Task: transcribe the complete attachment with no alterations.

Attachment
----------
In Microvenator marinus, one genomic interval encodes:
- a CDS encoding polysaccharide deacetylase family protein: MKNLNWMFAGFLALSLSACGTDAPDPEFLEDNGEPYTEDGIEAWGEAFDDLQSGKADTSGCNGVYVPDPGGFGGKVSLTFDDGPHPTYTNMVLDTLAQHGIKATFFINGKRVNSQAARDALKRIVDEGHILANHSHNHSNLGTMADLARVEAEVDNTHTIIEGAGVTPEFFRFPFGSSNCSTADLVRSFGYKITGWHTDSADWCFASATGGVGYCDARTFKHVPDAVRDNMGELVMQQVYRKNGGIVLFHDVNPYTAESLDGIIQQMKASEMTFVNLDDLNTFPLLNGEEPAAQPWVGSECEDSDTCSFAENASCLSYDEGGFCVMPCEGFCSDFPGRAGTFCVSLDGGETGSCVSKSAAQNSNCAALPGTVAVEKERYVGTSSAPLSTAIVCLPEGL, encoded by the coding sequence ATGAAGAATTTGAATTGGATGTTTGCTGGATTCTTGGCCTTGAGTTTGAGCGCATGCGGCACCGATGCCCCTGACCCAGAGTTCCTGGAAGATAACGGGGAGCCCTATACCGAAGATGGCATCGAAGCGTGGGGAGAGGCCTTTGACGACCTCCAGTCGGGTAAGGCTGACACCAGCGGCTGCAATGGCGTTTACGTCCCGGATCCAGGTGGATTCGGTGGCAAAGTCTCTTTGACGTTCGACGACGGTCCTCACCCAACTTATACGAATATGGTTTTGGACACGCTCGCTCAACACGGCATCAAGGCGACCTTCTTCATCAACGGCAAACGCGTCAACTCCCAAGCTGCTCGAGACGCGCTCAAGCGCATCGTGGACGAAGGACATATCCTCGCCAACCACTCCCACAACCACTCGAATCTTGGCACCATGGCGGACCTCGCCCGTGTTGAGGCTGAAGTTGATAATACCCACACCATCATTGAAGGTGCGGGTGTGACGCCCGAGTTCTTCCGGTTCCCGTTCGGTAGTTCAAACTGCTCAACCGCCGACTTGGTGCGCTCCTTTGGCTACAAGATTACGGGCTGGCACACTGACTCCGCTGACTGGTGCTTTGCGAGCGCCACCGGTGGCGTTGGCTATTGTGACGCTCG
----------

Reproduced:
In Microvenator marinus, one genomic interval encodes:
- a CDS encoding polysaccharide deacetylase family protein: MKNLNWMFAGFLALSLSACGTDAPDPEFLEDNGEPYTEDGIEAWGEAFDDLQSGKADTSGCNGVYVPDPGGFGGKVSLTFDDGPHPTYTNMVLDTLAQHGIKATFFINGKRVNSQAARDALKRIVDEGHILANHSHNHSNLGTMADLARVEAEVDNTHTIIEGAGVTPEFFRFPFGSSNCSTADLVRSFGYKITGWHTDSADWCFASATGGVGYCDARTFKHVPDAVRDNMGELVMQQVYRKNGGIVLFHDVNPYTAESLDGIIQQMKASEMTFVNLDDLNTFPLLNGEEPAAQPWVGSECEDSDTCSFAENASCLSYDEGGFCVMPCEGFCSDFPGRAGTFCVSLDGGETGSCVSKSAAQNSNCAALPGTVAVEKERYVGTSSAPLSTAIVCLPEGL, encoded by the coding sequence ATGAAGAATTTGAATTGGATGTTTGCTGGATTCTTGGCCTTGAGTTTGAGCGCATGCGGCACCGATGCCCCTGACCCAGAGTTCCTGGAAGATAACGGGGAGCCCTATACCGAAGATGGCATCGAAGCGTGGGGAGAGGCCTTTGACGACCTCCAGTCGGGTAAGGCTGACACCAGCGGCTGCAATGGCGTTTACGTCCCGGATCCAGGTGGATTCGGTGGCAAAGTCTCTTTGACGTTCGACGACGGTCCTCACCCAACTTATACGAATATGGTTTTGGACACGCTCGCTCAACACGGCATCAAGGCGACCTTCTTCATCAACGGCAAACGCGTCAACTCCCAAGCTGCTCGAGACGCGCTCAAGCGCATCGTGGACGAAGGACATATCCTCGCCAACCACTCCCACAACCACTCGAATCTTGGCACCATGGCGGACCTCGCCCGTGTTGAGGCTGAAGTTGATAATACCCACACCATCATTGAAGGTGCGGGTGTGACGCCCGAGTTCTTCCGGTTCCCGTTCGGTAGTTCAAACTGCTCAACCGCCGACTTGGTGCGCTCCTTTGGCTACAAGATTACGGGCTGGCACACTGACTCCGCTGACTGGTGCTTTGCGAGCGCCACCGGTGGCGTTGGCTATTGTGACGCTCG